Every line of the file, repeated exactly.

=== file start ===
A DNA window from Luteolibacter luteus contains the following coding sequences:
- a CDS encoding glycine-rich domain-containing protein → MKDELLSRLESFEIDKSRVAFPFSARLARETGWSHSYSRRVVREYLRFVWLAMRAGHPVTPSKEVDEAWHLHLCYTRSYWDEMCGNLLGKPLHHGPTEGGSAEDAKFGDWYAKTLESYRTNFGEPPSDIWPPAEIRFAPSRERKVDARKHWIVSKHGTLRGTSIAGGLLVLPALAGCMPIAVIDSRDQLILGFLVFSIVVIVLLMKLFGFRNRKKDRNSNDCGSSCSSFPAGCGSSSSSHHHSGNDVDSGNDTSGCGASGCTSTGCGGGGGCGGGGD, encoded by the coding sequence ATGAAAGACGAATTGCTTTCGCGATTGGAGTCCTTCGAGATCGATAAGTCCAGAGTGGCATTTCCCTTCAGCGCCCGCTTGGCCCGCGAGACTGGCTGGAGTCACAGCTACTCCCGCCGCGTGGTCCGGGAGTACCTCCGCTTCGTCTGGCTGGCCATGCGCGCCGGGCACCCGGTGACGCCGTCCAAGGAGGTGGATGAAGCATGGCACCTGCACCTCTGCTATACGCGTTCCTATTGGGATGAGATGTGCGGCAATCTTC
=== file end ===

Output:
A DNA window from Luteolibacter luteus contains the following coding sequences:
- a CDS encoding glycine-rich domain-containing protein → MKDELLSRLESFEIDKSRVAFPFSARLARETGWSHSYSRRVVREYLRFVWLAMRAGHPVTPSKEVDEAWHLHLCYTRSYWDEMCGNLLGKPLHHGPTEGGSAEDAKFGDWYAKTLESYRTNFGEPPSDIWPPAEIRFAPSRERKVDARKHWIVSKHGTLRGTSIAGGLLVLPALAGCMPIAVIDSRDQLILGFLVFSIVVIVLLMKLFGFRNRKKDRNSNDCGSSCSSFPAGCGSSSSSHHHSGNDVDSGNDTSGCGASGCTSTGCGGGGGCGGGGD, encoded by the coding sequence ATGAAAGACGAATTGCTTTCGCGATTGGAGTCCTTCGAGATCGATAAGTCCAGAGTGGCATTTCCCTTCAGCGCCCGCTTGGCCCGCGAGACTGGCTGGAGTCACAGCTACTCCCGCCGCGTGGTCCGGGAGTACCTCCGCTTCGTCTGGCTGGCCATGCGCGCCGGGCACCCGGTGACGCCGTCCAAGGAGGTGGATGAAGCATGGCACCTGCACCTCTGCTATACGCGTTCCTATTGGGATGAGATGTGCGGCAATCTTC